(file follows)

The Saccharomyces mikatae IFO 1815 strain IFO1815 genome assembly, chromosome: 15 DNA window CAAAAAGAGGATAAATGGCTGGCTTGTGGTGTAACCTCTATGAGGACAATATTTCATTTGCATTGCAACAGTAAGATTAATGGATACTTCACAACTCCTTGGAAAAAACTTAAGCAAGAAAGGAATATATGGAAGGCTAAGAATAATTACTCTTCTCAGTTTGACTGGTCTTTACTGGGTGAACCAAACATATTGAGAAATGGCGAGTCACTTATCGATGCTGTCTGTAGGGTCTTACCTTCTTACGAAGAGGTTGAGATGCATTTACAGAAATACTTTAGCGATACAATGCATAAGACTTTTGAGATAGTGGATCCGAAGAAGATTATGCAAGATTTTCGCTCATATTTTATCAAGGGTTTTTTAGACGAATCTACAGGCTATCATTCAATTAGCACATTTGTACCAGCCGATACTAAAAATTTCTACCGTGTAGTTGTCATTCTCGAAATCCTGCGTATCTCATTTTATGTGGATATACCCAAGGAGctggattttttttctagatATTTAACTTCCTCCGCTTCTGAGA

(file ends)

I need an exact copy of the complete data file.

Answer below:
The Saccharomyces mikatae IFO 1815 strain IFO1815 genome assembly, chromosome: 15 DNA window CAAAAAGAGGATAAATGGCTGGCTTGTGGTGTAACCTCTATGAGGACAATATTTCATTTGCATTGCAACAGTAAGATTAATGGATACTTCACAACTCCTTGGAAAAAACTTAAGCAAGAAAGGAATATATGGAAGGCTAAGAATAATTACTCTTCTCAGTTTGACTGGTCTTTACTGGGTGAACCAAACATATTGAGAAATGGCGAGTCACTTATCGATGCTGTCTGTAGGGTCTTACCTTCTTACGAAGAGGTTGAGATGCATTTACAGAAATACTTTAGCGATACAATGCATAAGACTTTTGAGATAGTGGATCCGAAGAAGATTATGCAAGATTTTCGCTCATATTTTATCAAGGGTTTTTTAGACGAATCTACAGGCTATCATTCAATTAGCACATTTGTACCAGCCGATACTAAAAATTTCTACCGTGTAGTTGTCATTCTCGAAATCCTGCGTATCTCATTTTATGTGGATATACCCAAGGAGctggattttttttctagatATTTAACTTCCTCCGCTTCTGAGA